Monday, 14 November 2011

meat no.1

I watch loads of TV, and generally keep it wittering on in the background.  My fear of being bored and hatred of silence means its on pretty much round the clock as I get on with other things, doing a similar job as a radio talk shows and music do for other people.  


Of the trash I watch, the majority is cookery programmes.  Digital TV and its plethora of niche channels means I can watch the metaphorically soft-focused lifestyle programmes 24/7 if I feel so inclined.  Twee kitchens and gentle banter comfort me in this cruel world. 


The side-effect of this choice of entertainment means I’m constantly seeing new things I want cook and eat, without the time to try them all.  One such dish was breast of lamb baked with onions from Simon Hopkinson’s BBC1 programme ‘The Good Cook’.  Although I found him a bit obnoxious, the recipes themselves really appealed to me and I eventually got round to it, spurred on when I saw the lamb’s price….



Being the ardent carnivore I do like a hunk of flesh. However, meat's also quite expensive so I’m constantly on the lookout for cheap cuts.  Pork belly became quite trendy when restaurants and gastro-pubs cottoned on to its low-cost but high-octane flavour and succulence and I dutifully followed suit at home.  The crispy, saliva-gushing crackling and juicy flesh was a hit and has become a popular weekend roast in my flat. Specially as it costs less than £5/kg - that ain’t small….  Brisket of beef, pot toasted till tender.  Hell yeah…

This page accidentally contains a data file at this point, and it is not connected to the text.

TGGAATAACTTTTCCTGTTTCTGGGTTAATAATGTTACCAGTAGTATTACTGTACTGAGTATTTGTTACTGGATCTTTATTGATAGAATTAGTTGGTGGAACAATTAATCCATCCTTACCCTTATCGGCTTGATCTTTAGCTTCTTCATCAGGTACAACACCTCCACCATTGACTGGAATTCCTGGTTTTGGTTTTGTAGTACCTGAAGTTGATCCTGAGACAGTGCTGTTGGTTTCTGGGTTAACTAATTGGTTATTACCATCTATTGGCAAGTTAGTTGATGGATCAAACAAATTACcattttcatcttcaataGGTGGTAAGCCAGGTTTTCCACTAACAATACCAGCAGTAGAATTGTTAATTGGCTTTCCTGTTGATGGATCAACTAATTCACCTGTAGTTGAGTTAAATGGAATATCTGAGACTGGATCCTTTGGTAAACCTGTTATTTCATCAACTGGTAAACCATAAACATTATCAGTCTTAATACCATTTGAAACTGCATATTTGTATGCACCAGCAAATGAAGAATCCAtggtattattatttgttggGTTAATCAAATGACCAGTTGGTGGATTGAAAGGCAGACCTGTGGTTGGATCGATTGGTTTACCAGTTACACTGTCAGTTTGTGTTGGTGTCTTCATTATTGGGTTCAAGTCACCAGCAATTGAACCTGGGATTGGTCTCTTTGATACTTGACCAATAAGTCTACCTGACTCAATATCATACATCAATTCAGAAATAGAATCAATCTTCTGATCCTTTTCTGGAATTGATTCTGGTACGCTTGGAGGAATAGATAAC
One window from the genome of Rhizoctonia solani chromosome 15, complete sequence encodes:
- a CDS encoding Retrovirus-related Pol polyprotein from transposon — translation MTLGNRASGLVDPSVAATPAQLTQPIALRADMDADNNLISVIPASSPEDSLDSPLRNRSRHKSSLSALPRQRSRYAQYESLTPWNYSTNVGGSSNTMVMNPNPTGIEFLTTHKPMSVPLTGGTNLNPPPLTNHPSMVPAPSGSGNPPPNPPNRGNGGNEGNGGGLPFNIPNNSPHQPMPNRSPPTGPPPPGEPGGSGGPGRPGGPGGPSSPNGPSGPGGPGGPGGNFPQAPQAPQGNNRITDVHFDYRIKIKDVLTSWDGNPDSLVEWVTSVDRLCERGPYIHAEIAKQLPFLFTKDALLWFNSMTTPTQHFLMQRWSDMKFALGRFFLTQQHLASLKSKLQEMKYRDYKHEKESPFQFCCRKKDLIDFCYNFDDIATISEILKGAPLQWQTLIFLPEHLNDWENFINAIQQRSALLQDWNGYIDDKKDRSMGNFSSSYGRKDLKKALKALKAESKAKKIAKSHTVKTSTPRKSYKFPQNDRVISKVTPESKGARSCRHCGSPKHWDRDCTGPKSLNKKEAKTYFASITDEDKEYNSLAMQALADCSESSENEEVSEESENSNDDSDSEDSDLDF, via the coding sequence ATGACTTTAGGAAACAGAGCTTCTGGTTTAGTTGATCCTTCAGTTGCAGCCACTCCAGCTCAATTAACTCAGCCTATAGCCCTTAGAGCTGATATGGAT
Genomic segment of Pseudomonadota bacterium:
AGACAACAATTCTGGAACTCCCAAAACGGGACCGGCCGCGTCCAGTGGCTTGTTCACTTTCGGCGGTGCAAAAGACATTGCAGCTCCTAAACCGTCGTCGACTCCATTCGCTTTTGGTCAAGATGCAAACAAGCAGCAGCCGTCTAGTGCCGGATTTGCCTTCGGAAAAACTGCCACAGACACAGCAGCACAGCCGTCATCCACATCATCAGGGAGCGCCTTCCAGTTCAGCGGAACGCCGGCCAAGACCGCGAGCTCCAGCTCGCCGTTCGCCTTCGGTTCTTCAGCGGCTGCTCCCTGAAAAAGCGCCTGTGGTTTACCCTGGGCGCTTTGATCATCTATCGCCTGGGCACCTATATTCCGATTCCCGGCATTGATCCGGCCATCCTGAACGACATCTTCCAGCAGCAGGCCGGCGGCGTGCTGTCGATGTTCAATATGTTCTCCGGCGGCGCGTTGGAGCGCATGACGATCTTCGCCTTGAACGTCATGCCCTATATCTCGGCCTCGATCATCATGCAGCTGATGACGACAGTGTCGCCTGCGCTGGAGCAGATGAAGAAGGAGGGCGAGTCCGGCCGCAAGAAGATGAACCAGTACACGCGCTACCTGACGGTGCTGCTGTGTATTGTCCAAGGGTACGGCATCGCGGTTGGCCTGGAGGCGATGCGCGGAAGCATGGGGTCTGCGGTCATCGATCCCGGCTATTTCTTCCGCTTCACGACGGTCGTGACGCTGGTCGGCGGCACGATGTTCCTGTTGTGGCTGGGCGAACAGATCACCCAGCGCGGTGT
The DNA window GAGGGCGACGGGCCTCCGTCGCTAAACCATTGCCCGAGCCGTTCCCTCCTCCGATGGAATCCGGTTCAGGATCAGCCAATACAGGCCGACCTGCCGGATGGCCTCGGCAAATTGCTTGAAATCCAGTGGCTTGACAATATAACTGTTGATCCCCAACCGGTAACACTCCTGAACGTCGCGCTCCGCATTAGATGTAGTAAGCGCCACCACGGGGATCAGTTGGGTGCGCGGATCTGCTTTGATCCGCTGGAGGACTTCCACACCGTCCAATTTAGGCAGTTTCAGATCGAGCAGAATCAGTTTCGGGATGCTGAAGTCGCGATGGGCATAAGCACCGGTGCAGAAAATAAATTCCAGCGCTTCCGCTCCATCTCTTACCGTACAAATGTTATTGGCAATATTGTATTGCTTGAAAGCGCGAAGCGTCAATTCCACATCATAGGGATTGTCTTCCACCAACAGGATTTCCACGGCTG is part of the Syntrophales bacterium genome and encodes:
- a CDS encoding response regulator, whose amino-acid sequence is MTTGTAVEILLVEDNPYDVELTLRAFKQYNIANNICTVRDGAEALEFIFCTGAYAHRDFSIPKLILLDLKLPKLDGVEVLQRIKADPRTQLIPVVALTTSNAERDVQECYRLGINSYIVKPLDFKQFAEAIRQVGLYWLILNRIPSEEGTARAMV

The theme of roasts in my flat is cheap and cooked for ages.  I think I like these cuts better than the posh ones.  They usually need that slow, low heat to break down the collagen in the sinews and render out the excess fat.  All the bits that are tough and gnarly when cooked quickly become incredibly juicy and flavourful when left to do their thing for a few hours.  Teaches me patience too.  




The breast of lamb I bought from Sainsburys was 660g, roughly half the amount suggested in the recipe, though I remembered he said in the programme to match the weight of the onions with the lamb, so I just halved them too.

Scarily vacuum wrapped in the ‘Basics’ packaging for a mere £3.60ish, the prevalence of fat and skin was a tad unnerving. However, the end result was beautifully tasty. Crispy on the outside, still fatty but deliciously unctuous on the inside, it was tricky to slice and far too easy eat.  The onions were mildly sweet’n’sour, cutting through the richness of the meat and I served mine with mash.  I imagine this isn’t for someone who gets fussy with fat and stuff, or if they don’t like strong meat tastes (this is pretty lamby).  For other carnivores you’ll find it addictive. Go on Simon, even if you’re well annoying. 


Other than halving the meat and onions I didn’t adapt the recipe any further and you can find it here

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